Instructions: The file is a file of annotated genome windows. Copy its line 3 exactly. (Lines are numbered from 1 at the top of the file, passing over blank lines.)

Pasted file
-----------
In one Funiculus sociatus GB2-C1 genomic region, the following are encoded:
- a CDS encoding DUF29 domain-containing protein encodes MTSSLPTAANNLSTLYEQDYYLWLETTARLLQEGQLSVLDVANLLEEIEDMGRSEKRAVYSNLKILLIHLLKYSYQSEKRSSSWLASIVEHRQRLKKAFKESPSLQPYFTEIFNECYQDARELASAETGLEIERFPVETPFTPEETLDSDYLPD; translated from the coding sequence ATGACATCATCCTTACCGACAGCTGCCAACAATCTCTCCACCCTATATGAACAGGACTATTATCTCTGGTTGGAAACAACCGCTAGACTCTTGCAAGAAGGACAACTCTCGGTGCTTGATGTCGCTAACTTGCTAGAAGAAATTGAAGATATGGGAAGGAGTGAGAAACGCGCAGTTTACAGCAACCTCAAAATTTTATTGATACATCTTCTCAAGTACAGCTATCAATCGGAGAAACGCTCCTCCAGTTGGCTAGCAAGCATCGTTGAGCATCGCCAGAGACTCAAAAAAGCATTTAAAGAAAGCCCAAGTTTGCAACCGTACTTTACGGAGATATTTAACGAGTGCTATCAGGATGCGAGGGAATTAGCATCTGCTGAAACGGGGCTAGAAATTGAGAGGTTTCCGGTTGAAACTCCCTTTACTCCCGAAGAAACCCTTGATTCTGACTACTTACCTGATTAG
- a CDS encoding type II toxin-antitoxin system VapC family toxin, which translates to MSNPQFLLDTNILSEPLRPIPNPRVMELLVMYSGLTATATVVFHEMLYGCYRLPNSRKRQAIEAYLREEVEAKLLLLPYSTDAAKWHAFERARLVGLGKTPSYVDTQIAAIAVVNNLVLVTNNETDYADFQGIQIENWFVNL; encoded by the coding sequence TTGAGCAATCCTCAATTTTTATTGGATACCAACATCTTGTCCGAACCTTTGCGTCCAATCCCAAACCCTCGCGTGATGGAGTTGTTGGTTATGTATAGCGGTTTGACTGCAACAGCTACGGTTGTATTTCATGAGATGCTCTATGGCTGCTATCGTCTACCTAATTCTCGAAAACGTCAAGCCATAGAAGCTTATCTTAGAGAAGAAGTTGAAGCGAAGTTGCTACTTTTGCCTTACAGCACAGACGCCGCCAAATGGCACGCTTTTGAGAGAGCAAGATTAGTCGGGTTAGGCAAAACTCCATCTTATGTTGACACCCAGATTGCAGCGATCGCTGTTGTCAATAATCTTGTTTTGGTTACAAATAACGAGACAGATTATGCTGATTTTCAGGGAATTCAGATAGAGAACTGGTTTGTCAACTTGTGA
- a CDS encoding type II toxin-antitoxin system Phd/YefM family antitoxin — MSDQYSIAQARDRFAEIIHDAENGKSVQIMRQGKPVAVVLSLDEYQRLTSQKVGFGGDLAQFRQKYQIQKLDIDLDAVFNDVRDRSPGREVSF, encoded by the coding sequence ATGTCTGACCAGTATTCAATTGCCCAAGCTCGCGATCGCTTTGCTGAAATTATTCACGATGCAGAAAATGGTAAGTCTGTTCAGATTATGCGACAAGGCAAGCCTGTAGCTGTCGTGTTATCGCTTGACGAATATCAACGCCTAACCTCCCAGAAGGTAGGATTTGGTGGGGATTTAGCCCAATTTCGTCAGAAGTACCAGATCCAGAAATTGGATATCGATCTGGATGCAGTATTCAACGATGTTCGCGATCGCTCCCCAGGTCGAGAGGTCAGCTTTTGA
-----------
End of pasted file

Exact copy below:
- a CDS encoding type II toxin-antitoxin system VapC family toxin, which translates to MSNPQFLLDTNILSEPLRPIPNPRVMELLVMYSGLTATATVVFHEMLYGCYRLPNSRKRQAIEAYLREEVEAKLLLLPYSTDAAKWHAFERARLVGLGKTPSYVDTQIAAIAVVNNLVLVTNNETDYADFQGIQIENWFVNL; encoded by the coding sequence TTGAGCAATCCTCAATTTTTATTGGATACCAACATCTTGTCCGAACCTTTGCGTCCAATCCCAAACCCTCGCGTGATGGAGTTGTTGGTTATGTATAGCGGTTTGACTGCAACAGCTACGGTTGTATTTCATGAGATGCTCTATGGCTGCTATCGTCTACCTAATTCTCGAAAACGTCAAGCCATAGAAGCTTATCTTAGAGAAGAAGTTGAAGCGAAGTTGCTACTTTTGCCTTACAGCACAGACGCCGCCAAATGGCACGCTTTTGAGAGAGCAAGATTAGTCGGGTTAGGCAAAACTCCATCTTATGTTGACACCCAGATTGCAGCGATCGCTGTTGTCAATAATCTTGTTTTGGTTACAAATAACGAGACAGATTATGCTGATTTTCAGGGAATTCAGATAGAGAACTGGTTTGTCAACTTGTGA